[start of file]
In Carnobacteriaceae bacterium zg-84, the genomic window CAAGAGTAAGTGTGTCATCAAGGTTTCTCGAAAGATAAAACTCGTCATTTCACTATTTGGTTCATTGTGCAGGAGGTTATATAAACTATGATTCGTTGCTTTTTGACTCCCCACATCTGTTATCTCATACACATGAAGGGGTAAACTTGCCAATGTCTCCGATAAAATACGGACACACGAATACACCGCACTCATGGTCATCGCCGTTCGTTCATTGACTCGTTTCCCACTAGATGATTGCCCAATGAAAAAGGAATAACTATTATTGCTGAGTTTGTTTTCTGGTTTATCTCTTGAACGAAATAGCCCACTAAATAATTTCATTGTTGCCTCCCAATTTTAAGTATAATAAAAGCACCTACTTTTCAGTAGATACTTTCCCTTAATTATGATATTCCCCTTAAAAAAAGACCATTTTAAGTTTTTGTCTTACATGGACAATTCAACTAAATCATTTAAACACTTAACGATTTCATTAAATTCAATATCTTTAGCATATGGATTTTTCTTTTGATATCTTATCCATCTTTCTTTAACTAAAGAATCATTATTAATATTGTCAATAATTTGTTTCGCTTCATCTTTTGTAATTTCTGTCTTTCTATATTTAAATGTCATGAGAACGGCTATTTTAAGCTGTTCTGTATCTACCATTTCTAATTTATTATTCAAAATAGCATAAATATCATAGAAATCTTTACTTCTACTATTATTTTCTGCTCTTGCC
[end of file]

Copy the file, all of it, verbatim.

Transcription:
In Carnobacteriaceae bacterium zg-84, the genomic window CAAGAGTAAGTGTGTCATCAAGGTTTCTCGAAAGATAAAACTCGTCATTTCACTATTTGGTTCATTGTGCAGGAGGTTATATAAACTATGATTCGTTGCTTTTTGACTCCCCACATCTGTTATCTCATACACATGAAGGGGTAAACTTGCCAATGTCTCCGATAAAATACGGACACACGAATACACCGCACTCATGGTCATCGCCGTTCGTTCATTGACTCGTTTCCCACTAGATGATTGCCCAATGAAAAAGGAATAACTATTATTGCTGAGTTTGTTTTCTGGTTTATCTCTTGAACGAAATAGCCCACTAAATAATTTCATTGTTGCCTCCCAATTTTAAGTATAATAAAAGCACCTACTTTTCAGTAGATACTTTCCCTTAATTATGATATTCCCCTTAAAAAAAGACCATTTTAAGTTTTTGTCTTACATGGACAATTCAACTAAATCATTTAAACACTTAACGATTTCATTAAATTCAATATCTTTAGCATATGGATTTTTCTTTTGATATCTTATCCATCTTTCTTTAACTAAAGAATCATTATTAATATTGTCAATAATTTGTTTCGCTTCATCTTTTGTAATTTCTGTCTTTCTATATTTAAATGTCATGAGAACGGCTATTTTAAGCTGTTCTGTATCTACCATTTCTAATTTATTATTCAAAATAGCATAAATATCATAGAAATCTTTACTTCTACTATTATTTTCTGCTCTTGCC